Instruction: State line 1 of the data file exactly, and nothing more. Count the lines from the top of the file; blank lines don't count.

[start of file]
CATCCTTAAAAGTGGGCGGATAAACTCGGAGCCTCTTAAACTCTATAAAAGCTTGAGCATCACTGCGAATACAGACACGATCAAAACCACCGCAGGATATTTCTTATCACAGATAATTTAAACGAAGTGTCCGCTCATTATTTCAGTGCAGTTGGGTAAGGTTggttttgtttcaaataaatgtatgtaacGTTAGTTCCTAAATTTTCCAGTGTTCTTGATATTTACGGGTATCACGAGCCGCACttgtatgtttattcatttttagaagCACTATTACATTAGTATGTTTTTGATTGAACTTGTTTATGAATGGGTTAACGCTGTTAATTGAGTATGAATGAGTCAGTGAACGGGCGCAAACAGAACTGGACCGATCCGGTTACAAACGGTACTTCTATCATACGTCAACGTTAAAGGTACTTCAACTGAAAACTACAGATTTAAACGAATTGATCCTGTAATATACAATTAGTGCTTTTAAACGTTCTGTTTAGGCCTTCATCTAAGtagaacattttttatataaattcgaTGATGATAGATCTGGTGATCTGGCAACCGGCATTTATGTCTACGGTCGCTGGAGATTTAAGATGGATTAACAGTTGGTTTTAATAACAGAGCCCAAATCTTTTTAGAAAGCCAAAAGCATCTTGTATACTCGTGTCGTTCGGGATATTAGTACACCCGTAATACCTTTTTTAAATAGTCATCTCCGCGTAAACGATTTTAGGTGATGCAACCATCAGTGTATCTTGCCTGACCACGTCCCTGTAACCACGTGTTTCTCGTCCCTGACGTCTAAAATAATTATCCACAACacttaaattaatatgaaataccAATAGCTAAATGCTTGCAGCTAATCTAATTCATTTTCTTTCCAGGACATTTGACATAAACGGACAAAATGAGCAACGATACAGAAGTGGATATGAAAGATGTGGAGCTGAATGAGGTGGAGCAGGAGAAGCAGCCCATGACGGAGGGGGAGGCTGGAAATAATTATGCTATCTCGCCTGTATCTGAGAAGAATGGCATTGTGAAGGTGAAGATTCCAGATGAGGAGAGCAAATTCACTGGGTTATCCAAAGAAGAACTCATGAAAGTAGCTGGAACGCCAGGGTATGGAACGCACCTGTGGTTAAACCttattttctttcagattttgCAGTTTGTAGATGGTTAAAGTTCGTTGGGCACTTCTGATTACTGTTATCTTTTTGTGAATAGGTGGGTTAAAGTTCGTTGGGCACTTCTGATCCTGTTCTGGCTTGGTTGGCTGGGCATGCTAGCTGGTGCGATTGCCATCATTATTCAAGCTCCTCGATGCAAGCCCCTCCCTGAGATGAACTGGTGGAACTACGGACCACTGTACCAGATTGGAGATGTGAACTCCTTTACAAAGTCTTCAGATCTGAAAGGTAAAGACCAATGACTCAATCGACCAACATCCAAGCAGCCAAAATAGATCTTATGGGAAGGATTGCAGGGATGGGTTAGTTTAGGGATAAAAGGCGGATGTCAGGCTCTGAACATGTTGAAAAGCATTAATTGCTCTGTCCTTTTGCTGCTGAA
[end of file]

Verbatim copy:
CATCCTTAAAAGTGGGCGGATAAACTCGGAGCCTCTTAAACTCTATAAAAGCTTGAGCATCACTGCGAATACAGACACGATCAAAACCACCGCAGGATATTTCTTATCACAGATAATTTAAACGAAGTGTCCGCTCATTATTTCAGTGCAGTTGGGTAAGGTTggttttgtttcaaataaatgtatgtaacGTTAGTTCCTAAATTTTCCAGTGTTCTTGATATTTACGGGTATCACGAGCCGCACttgtatgtttattcatttttagaagCACTATTACATTAGTATGTTTTTGATTGAACTTGTTTATGAATGGGTTAACGCTGTTAATTGAGTATGAATGAGTCAGTGAACGGGCGCAAACAGAACTGGACCGATCCGGTTACAAACGGTACTTCTATCATACGTCAACGTTAAAGGTACTTCAACTGAAAACTACAGATTTAAACGAATTGATCCTGTAATATACAATTAGTGCTTTTAAACGTTCTGTTTAGGCCTTCATCTAAGtagaacattttttatataaattcgaTGATGATAGATCTGGTGATCTGGCAACCGGCATTTATGTCTACGGTCGCTGGAGATTTAAGATGGATTAACAGTTGGTTTTAATAACAGAGCCCAAATCTTTTTAGAAAGCCAAAAGCATCTTGTATACTCGTGTCGTTCGGGATATTAGTACACCCGTAATACCTTTTTTAAATAGTCATCTCCGCGTAAACGATTTTAGGTGATGCAACCATCAGTGTATCTTGCCTGACCACGTCCCTGTAACCACGTGTTTCTCGTCCCTGACGTCTAAAATAATTATCCACAACacttaaattaatatgaaataccAATAGCTAAATGCTTGCAGCTAATCTAATTCATTTTCTTTCCAGGACATTTGACATAAACGGACAAAATGAGCAACGATACAGAAGTGGATATGAAAGATGTGGAGCTGAATGAGGTGGAGCAGGAGAAGCAGCCCATGACGGAGGGGGAGGCTGGAAATAATTATGCTATCTCGCCTGTATCTGAGAAGAATGGCATTGTGAAGGTGAAGATTCCAGATGAGGAGAGCAAATTCACTGGGTTATCCAAAGAAGAACTCATGAAAGTAGCTGGAACGCCAGGGTATGGAACGCACCTGTGGTTAAACCttattttctttcagattttgCAGTTTGTAGATGGTTAAAGTTCGTTGGGCACTTCTGATTACTGTTATCTTTTTGTGAATAGGTGGGTTAAAGTTCGTTGGGCACTTCTGATCCTGTTCTGGCTTGGTTGGCTGGGCATGCTAGCTGGTGCGATTGCCATCATTATTCAAGCTCCTCGATGCAAGCCCCTCCCTGAGATGAACTGGTGGAACTACGGACCACTGTACCAGATTGGAGATGTGAACTCCTTTACAAAGTCTTCAGATCTGAAAGGTAAAGACCAATGACTCAATCGACCAACATCCAAGCAGCCAAAATAGATCTTATGGGAAGGATTGCAGGGATGGGTTAGTTTAGGGATAAAAGGCGGATGTCAGGCTCTGAACATGTTGAAAAGCATTAATTGCTCTGTCCTTTTGCTGCTGAA